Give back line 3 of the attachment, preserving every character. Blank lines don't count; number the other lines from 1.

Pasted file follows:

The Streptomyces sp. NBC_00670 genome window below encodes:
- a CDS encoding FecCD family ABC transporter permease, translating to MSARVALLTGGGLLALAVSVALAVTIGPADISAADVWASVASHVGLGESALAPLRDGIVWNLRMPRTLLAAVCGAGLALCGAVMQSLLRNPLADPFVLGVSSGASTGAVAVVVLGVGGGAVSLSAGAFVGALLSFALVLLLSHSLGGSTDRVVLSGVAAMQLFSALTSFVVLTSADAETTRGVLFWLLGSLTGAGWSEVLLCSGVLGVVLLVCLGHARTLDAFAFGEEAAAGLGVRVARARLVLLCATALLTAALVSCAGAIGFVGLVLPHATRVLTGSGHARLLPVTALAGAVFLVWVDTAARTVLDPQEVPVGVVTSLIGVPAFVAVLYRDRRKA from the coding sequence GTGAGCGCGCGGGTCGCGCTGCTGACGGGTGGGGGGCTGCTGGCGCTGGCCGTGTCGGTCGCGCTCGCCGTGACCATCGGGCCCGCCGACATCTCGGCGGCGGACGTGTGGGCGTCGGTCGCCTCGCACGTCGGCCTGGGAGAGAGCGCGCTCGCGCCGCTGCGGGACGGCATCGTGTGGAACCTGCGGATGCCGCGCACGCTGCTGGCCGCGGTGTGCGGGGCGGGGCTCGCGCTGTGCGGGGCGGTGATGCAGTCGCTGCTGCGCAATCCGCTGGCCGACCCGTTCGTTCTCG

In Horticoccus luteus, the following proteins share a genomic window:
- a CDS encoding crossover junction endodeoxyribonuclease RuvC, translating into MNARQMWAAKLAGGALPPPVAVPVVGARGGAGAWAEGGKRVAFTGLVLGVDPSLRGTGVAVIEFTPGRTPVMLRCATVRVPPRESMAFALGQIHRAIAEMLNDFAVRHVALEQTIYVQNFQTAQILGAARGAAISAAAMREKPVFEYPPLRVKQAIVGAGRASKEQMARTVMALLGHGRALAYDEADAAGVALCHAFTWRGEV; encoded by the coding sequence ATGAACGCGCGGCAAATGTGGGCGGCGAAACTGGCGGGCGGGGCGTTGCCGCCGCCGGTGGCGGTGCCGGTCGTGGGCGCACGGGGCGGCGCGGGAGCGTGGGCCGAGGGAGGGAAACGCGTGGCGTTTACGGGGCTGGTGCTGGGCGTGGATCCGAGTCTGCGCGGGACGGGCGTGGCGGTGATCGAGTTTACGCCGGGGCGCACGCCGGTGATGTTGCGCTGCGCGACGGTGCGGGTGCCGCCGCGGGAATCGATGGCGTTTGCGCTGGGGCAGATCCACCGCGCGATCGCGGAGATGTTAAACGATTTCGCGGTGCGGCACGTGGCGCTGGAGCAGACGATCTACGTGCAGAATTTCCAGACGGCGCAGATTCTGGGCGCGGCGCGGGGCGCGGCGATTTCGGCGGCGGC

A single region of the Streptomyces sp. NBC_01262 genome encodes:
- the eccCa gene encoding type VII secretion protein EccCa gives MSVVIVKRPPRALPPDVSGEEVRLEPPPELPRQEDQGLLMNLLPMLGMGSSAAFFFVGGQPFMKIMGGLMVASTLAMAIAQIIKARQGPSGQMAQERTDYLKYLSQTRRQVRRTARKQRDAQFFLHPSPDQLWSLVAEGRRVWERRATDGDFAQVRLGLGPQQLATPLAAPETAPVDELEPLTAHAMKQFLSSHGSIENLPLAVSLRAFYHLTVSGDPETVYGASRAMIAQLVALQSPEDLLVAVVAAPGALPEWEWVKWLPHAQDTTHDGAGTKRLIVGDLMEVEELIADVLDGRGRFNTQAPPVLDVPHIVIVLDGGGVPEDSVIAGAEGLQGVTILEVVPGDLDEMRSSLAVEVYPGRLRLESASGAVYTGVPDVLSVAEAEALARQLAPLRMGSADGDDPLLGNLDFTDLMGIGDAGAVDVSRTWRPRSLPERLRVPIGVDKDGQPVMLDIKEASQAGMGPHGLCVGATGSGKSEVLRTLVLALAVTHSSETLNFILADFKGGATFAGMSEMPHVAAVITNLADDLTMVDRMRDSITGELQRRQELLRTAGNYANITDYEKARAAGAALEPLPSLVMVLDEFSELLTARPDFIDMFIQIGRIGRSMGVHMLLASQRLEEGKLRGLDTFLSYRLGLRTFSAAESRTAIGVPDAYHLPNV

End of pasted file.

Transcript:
In Horticoccus luteus, the following proteins share a genomic window: